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Anemia of Primary Hyperparathyroidism-Reply

Lawrence E. Mallette, MD, PhD
Arch Intern Med. 1977;137(12):1744. doi:10.1001/archinte.1977.03630240074035.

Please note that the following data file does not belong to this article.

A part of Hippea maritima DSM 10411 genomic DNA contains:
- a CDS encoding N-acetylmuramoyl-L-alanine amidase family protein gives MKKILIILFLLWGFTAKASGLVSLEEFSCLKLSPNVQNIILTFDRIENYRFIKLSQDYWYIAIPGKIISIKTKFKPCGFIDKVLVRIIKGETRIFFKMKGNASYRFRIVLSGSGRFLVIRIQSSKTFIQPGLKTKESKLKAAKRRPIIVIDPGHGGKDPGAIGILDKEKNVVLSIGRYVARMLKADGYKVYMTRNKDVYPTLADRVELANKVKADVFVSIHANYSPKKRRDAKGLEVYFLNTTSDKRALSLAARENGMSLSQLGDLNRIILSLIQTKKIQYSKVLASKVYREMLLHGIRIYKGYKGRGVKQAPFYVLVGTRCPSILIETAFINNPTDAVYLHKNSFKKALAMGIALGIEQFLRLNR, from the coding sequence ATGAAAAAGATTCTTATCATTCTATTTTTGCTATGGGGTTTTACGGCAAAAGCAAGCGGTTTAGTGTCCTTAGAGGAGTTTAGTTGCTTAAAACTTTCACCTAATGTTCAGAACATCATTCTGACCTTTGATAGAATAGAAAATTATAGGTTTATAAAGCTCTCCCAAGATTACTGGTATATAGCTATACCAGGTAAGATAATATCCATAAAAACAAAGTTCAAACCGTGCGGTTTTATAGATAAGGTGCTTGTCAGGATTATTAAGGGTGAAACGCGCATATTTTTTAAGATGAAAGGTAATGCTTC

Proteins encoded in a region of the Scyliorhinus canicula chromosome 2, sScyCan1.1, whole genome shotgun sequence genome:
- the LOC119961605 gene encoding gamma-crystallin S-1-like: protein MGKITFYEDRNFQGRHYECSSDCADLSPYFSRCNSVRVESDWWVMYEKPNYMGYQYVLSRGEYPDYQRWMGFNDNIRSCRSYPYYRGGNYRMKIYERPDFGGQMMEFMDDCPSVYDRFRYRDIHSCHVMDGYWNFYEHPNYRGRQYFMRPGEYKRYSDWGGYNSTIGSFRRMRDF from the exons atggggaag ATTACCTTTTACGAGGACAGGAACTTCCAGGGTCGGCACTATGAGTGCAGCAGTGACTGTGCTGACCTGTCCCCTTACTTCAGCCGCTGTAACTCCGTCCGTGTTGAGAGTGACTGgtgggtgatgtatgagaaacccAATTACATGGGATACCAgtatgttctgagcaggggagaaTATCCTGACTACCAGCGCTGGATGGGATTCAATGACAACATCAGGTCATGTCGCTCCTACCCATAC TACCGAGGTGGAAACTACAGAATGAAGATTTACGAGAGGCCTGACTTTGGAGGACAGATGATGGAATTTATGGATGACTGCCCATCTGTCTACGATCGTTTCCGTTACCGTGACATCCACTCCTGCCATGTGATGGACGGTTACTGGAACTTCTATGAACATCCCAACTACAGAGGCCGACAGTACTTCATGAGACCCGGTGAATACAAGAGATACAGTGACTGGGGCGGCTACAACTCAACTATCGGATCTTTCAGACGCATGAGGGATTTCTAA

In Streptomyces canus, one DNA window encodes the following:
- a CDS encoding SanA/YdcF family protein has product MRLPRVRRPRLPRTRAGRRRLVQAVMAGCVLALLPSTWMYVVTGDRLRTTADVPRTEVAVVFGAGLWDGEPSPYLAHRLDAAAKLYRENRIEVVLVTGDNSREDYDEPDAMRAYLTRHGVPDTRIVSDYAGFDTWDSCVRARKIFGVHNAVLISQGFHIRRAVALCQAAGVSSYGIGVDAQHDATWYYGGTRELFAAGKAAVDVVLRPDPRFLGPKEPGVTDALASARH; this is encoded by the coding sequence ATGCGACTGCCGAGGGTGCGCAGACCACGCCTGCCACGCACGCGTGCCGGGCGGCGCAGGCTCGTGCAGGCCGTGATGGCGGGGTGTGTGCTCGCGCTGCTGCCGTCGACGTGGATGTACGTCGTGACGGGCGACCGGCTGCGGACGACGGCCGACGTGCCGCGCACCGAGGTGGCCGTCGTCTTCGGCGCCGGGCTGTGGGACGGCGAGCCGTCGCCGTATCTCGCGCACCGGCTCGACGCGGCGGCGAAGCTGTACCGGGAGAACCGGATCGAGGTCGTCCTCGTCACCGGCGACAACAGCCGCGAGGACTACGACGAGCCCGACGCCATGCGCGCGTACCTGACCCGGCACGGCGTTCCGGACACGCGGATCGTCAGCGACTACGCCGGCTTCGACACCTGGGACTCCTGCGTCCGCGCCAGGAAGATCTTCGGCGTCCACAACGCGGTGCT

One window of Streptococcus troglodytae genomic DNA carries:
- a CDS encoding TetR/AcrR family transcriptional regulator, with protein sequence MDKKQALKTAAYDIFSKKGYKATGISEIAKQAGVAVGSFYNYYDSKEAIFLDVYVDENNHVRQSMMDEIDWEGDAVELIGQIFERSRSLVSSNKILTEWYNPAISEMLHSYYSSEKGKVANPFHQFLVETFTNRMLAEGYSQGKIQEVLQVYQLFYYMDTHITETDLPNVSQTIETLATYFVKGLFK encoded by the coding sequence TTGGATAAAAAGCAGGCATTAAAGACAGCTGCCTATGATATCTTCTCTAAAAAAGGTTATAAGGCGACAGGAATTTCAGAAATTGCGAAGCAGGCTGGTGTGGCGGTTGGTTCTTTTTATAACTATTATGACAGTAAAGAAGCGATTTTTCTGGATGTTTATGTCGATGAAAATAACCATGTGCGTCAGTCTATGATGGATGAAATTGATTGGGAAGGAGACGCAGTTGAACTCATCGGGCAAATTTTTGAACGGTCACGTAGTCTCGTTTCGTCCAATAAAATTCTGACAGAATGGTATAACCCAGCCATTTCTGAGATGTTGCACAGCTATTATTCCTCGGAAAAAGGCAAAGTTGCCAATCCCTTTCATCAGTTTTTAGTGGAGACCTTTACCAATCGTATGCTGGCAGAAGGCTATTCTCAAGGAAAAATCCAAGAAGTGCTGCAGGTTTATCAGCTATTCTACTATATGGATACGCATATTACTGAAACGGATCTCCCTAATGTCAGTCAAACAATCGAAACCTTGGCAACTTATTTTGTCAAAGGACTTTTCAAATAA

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In Reply.—  If the preliminary observations of Better et al and of Zingraff et al are substantiated, it will mark another small increase in our ability to improve the well-being of patients with chronic renal failure. It will add still another reason for aggressive medical control of hyperparathyroidism in uremia and perhaps another indication for surgical intervention after medical control has failed.The nature of the marrow-space fibrosis in intense hyperparathyroidism remains obscure. Is the fibrosis actually within the marrow space, or is it contained within the bone cell envelope, thus encroaching on the marrow space from without? What are the cells which proliferate and what stimulates their growth? The observation of regression of the fibrosis with 1α-hydroxy-D3 treatment provides a tantalizing clue. We remain undecided whether this patchy loss of marrow space should be regarded as a significant factor in producing anemia, especially in the absence of the


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